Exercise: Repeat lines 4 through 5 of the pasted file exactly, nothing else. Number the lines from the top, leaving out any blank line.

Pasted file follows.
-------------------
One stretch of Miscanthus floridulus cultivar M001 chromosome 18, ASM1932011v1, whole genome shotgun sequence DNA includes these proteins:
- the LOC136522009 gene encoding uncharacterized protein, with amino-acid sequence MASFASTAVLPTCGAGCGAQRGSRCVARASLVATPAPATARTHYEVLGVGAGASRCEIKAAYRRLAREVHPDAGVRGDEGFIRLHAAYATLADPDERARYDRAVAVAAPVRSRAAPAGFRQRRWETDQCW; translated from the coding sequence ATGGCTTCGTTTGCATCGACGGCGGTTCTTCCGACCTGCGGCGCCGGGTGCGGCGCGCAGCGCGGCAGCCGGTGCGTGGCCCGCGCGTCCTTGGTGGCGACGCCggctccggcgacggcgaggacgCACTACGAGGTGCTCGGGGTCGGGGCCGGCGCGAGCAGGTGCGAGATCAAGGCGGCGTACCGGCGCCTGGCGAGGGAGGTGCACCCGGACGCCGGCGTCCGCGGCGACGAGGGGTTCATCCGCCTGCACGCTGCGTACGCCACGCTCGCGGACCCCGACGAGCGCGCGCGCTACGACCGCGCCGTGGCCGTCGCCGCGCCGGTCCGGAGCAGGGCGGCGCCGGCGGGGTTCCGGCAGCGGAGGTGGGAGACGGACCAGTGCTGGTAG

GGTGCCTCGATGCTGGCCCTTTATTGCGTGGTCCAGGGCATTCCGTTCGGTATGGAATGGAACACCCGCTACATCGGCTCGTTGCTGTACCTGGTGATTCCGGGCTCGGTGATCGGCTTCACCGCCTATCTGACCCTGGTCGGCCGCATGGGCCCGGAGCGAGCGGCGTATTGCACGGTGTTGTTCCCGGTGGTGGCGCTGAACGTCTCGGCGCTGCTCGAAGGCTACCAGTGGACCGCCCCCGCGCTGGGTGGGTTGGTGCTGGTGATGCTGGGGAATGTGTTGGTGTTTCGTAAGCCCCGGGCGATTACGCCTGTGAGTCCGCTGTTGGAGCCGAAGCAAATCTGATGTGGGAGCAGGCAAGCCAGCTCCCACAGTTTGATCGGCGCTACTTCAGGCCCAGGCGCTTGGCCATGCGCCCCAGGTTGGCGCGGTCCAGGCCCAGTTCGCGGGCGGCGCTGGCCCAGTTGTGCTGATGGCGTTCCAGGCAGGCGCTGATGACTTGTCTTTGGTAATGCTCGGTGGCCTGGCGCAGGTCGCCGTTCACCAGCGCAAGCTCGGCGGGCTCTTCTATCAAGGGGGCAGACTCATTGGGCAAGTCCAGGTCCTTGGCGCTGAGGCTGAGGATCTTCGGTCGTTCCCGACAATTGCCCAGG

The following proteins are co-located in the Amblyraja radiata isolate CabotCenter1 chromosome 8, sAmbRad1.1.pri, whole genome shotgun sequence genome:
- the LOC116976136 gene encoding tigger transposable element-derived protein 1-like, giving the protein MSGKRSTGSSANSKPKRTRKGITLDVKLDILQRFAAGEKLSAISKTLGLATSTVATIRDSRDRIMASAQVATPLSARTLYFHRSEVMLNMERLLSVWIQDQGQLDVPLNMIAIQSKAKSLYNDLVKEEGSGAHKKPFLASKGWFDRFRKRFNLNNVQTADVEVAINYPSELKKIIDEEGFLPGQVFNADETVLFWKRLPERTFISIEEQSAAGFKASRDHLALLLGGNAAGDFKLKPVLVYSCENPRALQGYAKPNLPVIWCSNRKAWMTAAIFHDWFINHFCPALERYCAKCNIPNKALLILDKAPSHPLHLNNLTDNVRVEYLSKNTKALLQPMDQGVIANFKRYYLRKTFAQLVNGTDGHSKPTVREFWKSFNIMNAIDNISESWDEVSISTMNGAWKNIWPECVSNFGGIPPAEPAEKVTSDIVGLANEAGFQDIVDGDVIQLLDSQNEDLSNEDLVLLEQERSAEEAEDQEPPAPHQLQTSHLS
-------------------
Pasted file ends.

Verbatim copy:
The following proteins are co-located in the Amblyraja radiata isolate CabotCenter1 chromosome 8, sAmbRad1.1.pri, whole genome shotgun sequence genome:
- the LOC116976136 gene encoding tigger transposable element-derived protein 1-like, giving the protein MSGKRSTGSSANSKPKRTRKGITLDVKLDILQRFAAGEKLSAISKTLGLATSTVATIRDSRDRIMASAQVATPLSARTLYFHRSEVMLNMERLLSVWIQDQGQLDVPLNMIAIQSKAKSLYNDLVKEEGSGAHKKPFLASKGWFDRFRKRFNLNNVQTADVEVAINYPSELKKIIDEEGFLPGQVFNADETVLFWKRLPERTFISIEEQSAAGFKASRDHLALLLGGNAAGDFKLKPVLVYSCENPRALQGYAKPNLPVIWCSNRKAWMTAAIFHDWFINHFCPALERYCAKCNIPNKALLILDKAPSHPLHLNNLTDNVRVEYLSKNTKALLQPMDQGVIANFKRYYLRKTFAQLVNGTDGHSKPTVREFWKSFNIMNAIDNISESWDEVSISTMNGAWKNIWPECVSNFGGIPPAEPAEKVTSDIVGLANEAGFQDIVDGDVIQLLDSQNEDLSNEDLVLLEQERSAEEAEDQEPPAPHQLQTSHLS